"I shall speak plainly: Isn't greed, a form of idolatry, responsible for all this? Aren't we seeking contributions rather than spiritual profit? 'How?' you ask. 'In a strange and wonderful way,' I answer. Money is scattered about in such a way that it will multiply. It is spent so that it will increase. Pouring it out produces more of it. Faced with expensive but marvelous vanities, people are inspired to contribute rather than to pray. Thus riches attract riches and money produces more money. I don't know why, but the wealthier a place, the readier people are to contribute to it. Just feast their eyes on gold-covered relics and their purses will open. Just show them a beautiful picture of some saint. The brighter the colors, the saintlier he'll appear to them. Men rush to kiss and are invited to contribute. There is more admiration for beauty than veneration for sanctity. Thus churches are decorated, not simply with jeweled crowns, but with jeweled wheels illuminated as much by their precious stones as by their lamps. We see candelabra like big bronze trees, marvelously wrought, their gems glowing no less than their flames. What do you think is the purpose of such things? To gain the contrition of penitents or the admiration of spectators?

"Oh vanity of vanities, yet no more vain than insane! The church is resplendent in her walls and wanting in her poor. She dresses her stones in gold and lets her sons go naked. The eyes of the rich are fed at the expense of the indigent. The curious find something to amuse them and the needy find nothing to sustain them..." (Translation by David Burr, olivi.mail.vt.edu: translations available for educational use.)

Still, after labor, obedience, poverty and incoming charity made the Cistercians wealthy, the abhorred laxity took hold. Unequal justice was done in the once equal ranks. The abundance siphoned off by merchants was not equitably distributed. Thus the good intention of the monks had results that finally fell far short of the higher aims of the human spirit. Thus have so many reforms lapsed back into the very conduct that evoked reform.

Alas, abundance does not mean just distribution, as we can clearly observe in a much more recent glaring case on point during the Great Depression: food rotted in warehouses because selling it would have been unprofitable. President Hoover, the Commander in Chief, had the American military forces under Patton, MacArthur and Eisenhower attack hungry veteran families camping in Washington; just imagine gas bombs exploding, sabers flashing, bayonets stabbing – a child was stabbed in the leg for trying to save his pet rabbit – tanks clanking, women and children running and screaming, babies bawling, hospital filling up with casualties: what more could this Great Nation of Ours ask for in terms of heroism, other than its own army attacking veterans because they were out of work and without a place to live? Such was the penurious charity of the Puritan ethic, which had helped inspire the boom in private wealth, after the boom went bust – Puritan thrift turned to selfishness made charity necessary. Then Hitler's greed saved the United States from revolution at the price of millions of lives.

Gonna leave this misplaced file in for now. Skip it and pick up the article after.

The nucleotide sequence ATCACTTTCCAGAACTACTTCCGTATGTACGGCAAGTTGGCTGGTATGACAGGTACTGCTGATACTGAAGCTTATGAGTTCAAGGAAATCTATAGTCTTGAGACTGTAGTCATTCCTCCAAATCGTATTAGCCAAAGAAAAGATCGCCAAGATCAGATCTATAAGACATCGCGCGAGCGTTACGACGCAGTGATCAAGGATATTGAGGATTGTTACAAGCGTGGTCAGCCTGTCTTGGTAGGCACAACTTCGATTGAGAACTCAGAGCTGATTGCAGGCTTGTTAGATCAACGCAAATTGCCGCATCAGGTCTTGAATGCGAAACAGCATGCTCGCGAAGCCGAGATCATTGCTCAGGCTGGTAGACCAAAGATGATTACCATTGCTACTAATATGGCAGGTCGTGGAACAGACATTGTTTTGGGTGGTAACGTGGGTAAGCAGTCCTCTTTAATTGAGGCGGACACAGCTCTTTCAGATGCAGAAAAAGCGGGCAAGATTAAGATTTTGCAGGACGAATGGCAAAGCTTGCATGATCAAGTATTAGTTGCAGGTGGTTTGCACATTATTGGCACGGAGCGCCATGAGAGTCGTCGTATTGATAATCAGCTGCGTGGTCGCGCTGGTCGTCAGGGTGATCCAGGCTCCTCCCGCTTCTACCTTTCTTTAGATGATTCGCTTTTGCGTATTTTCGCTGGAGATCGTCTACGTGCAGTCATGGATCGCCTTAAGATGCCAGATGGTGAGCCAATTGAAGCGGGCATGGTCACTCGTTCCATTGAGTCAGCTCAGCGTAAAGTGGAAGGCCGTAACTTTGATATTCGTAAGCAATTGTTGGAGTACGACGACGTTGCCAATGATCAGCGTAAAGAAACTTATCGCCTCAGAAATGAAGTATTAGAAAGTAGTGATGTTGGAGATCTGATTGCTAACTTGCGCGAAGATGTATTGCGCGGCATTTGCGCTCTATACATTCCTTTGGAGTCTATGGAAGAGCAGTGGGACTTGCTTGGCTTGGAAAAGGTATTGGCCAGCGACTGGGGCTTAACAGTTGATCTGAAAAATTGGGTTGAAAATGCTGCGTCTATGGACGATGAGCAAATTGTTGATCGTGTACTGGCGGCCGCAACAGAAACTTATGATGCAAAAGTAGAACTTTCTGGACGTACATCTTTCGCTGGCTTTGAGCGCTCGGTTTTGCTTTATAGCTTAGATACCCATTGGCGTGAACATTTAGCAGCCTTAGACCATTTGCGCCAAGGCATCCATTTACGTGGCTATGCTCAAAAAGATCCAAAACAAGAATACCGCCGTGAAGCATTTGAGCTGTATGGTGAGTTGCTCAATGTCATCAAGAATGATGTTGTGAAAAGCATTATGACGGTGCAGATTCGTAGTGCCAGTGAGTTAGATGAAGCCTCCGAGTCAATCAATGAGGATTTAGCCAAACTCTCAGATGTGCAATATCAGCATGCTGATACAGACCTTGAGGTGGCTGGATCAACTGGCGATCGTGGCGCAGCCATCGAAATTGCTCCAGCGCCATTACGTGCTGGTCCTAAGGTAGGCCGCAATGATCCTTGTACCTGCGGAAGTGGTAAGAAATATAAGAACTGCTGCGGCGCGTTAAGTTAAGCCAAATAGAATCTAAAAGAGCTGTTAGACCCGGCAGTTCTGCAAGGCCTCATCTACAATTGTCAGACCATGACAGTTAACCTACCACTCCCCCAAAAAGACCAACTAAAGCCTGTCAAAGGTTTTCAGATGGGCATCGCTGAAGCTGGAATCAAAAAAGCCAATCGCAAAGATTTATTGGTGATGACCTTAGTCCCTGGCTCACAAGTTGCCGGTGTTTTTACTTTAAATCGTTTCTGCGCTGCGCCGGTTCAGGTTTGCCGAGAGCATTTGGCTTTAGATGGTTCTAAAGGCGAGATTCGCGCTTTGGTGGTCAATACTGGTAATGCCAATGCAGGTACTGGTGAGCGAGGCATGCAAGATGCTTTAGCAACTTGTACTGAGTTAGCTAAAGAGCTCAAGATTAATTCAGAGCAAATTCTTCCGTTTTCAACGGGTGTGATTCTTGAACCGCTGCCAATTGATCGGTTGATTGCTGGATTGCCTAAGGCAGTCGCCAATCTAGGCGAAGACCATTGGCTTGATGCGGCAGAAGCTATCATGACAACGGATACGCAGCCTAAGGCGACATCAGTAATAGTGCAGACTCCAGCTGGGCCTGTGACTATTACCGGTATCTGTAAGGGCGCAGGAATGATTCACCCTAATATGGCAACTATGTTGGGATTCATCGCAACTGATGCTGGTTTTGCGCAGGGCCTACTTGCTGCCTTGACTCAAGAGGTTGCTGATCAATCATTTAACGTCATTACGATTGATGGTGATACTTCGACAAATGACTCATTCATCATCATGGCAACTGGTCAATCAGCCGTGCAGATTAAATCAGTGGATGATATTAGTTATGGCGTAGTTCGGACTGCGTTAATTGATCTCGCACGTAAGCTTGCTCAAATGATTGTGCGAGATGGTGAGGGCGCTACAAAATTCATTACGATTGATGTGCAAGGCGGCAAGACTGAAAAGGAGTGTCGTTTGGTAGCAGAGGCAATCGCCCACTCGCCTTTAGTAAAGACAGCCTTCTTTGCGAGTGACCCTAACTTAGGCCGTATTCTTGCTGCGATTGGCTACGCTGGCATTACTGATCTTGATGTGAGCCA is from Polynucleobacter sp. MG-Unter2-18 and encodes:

But let's return to the Cistercians, who were one the perfect picture of practical economy in their heyday; for example, their monasteries set up over streams to facilitate access to drinking water, milling of grain, bathing, and sewage disposal. A Cistercian named Joachim had another, more spiritual form of facility in mind. Joachim of Flora conceived of a utopian, cruciform monastic system (New Jerusalem) to live out the Age of Love he envisioned before he died. Like a church, the cross-shaped monastery represented the Ideal Man, Jesus Christ – its functional structure corresponded to the eyes, ears, nose and mouth. For instance, if I could stand the disciplining of my cultivated chaos and the tempering of my unruly insubordination at Joachim's model monastery, I would prefer Joachim's Oratory of St. Paul, which is the center of Learning symbolized by the Ear in the anthropomorphic scheme of things. Joachim's utopian vision was of a new world order of monks (ordomonachorum: Holy Spirit) praising God realized at a model monastery comprising, since the Trinity is indivisible, teaching clerics (ordoclericorum: Son), and married layworkers (ordoconjugatorum: Father) – naturally everyone will chip in on the work, since Work is dignified by the Rule.